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Ken-bot still chasing black votes

“Our outreach to the African-American community is based on shared priorities like closing the health gap and the wealth gap and the education gap. It’s not based on politics, it’s based on policies, and those policy needs remain.”
— RNC head Ken Mehlman, dismissing speculation that post-Katrina bungling by the administration will have an impact on recruiting blacks to vote GOP

That’s some strong Kool-Aid, let me tell you. Add to that the smoking of something quite strong if the Repugs think the Bush catastrophe after Katrina won’t hurt the efforts to squeeze out some black votes.

They spent most of 2004 working the gay bogeyman to shave off some black evangelicals, but this debacle is really going to test their PR machine. The Ken-bot’s working this damage control as hard as he can. (Reuters):

Public anger over the slow government response to Hurricane Katrina could deal a long-term blow to the Republican Party’s aggressive effort to woo black voters, already the most loyal Democratic bloc.

The high-profile Republican effort to win black support became much tougher, analysts said, after days of images of poor and largely black crowds pleading in vain for help in a devastated New Orleans. The resulting outcry included pointed questions about the role of race and class in the government’s response.

There is so much anger out there, I think it is going to be very difficult for Republicans to break through to African Americans,” said Ron Walters, director of the African-American Leadership Institute at the University of Maryland.

“This is extremely damaging — it’s a powerful, emotional, family-oriented issue that goes right to the heart of people,” he said. “Mistakes like this have a shelf life. This is going to be with us for a long, long time.”

A poll released on Thursday by the Pew Research Center found a huge racial divide in perceptions of the disaster, with 66 percent of blacks saying the response would have been quicker if the storm victims had been white, while 77 percent of whites disagreed.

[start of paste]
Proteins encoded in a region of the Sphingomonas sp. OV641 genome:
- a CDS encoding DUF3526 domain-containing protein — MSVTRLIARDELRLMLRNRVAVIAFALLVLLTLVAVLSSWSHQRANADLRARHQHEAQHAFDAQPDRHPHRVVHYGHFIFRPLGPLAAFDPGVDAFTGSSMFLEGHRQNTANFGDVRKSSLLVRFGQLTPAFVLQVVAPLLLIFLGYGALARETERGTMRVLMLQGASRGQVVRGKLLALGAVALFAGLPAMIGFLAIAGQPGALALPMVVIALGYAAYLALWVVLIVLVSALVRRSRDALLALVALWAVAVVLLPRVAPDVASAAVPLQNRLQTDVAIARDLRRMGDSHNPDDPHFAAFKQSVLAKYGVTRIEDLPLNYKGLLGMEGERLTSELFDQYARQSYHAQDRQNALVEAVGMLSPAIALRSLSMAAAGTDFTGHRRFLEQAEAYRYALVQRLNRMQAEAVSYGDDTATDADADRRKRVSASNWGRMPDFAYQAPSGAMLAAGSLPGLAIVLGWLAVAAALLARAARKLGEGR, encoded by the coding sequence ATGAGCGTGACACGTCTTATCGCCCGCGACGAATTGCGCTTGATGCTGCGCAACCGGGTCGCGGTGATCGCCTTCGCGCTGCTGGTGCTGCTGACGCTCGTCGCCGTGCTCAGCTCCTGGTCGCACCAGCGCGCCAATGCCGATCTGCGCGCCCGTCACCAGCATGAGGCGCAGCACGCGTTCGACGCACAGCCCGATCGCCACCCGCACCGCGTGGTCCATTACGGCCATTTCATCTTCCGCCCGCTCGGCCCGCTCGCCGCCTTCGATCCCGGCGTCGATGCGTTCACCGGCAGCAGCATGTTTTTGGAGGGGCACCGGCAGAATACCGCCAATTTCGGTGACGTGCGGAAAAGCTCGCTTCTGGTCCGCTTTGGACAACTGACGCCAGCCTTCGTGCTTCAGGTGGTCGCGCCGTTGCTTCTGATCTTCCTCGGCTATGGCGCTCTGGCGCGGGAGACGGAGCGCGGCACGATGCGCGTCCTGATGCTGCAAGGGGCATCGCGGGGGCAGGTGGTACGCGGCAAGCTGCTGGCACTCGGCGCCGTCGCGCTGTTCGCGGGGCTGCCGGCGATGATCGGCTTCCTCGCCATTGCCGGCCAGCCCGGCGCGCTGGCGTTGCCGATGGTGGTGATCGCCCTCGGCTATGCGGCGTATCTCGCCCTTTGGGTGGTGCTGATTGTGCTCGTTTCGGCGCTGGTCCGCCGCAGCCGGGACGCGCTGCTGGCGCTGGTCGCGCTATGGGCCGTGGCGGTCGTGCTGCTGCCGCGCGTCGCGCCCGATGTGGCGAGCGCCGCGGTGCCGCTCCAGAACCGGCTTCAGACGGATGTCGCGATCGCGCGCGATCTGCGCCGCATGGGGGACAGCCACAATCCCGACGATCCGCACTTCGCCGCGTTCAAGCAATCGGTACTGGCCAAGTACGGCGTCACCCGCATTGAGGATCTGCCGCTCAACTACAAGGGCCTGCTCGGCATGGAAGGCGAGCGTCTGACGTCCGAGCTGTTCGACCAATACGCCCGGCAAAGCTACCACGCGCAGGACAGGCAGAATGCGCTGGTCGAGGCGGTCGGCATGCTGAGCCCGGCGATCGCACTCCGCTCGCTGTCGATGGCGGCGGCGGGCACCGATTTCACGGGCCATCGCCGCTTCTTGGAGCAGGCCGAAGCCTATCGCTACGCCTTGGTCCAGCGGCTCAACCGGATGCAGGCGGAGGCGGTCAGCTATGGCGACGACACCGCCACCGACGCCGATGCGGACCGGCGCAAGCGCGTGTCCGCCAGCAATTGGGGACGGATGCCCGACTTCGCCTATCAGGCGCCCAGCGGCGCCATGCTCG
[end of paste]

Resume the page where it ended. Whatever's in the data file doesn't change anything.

David Bositis, an analyst of black politics at the Joint Center for Political and Economic Studies, said the storm’s aftermath would feed existing doubts about Republicans among many blacks. “The problem for Republicans in terms of getting more black support is that African Americans don’t trust the Republican Party,” he said. “You can look at what happened with Katrina as a further betrayal of trust.”

Ken Mehlman, chairman of the Republican Party, launched the effort to build black support after Bush increased his share of the African-American vote in 2004 from 9 percent — the worst Republican showing since Barry Goldwater in 1964 — to 11 percent.

Republicans stepped up the recruitment of black candidates for congressional and statewide offices and Mehlman, who took over as party chairman in January after managing Bush’s re-election, met repeatedly with black groups. Mehlman rejected any suggestion Katrina would hurt the appeal of Republicans in the black community and said it did not require a change in Republican strategy.

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Pam Spaulding

Pam Spaulding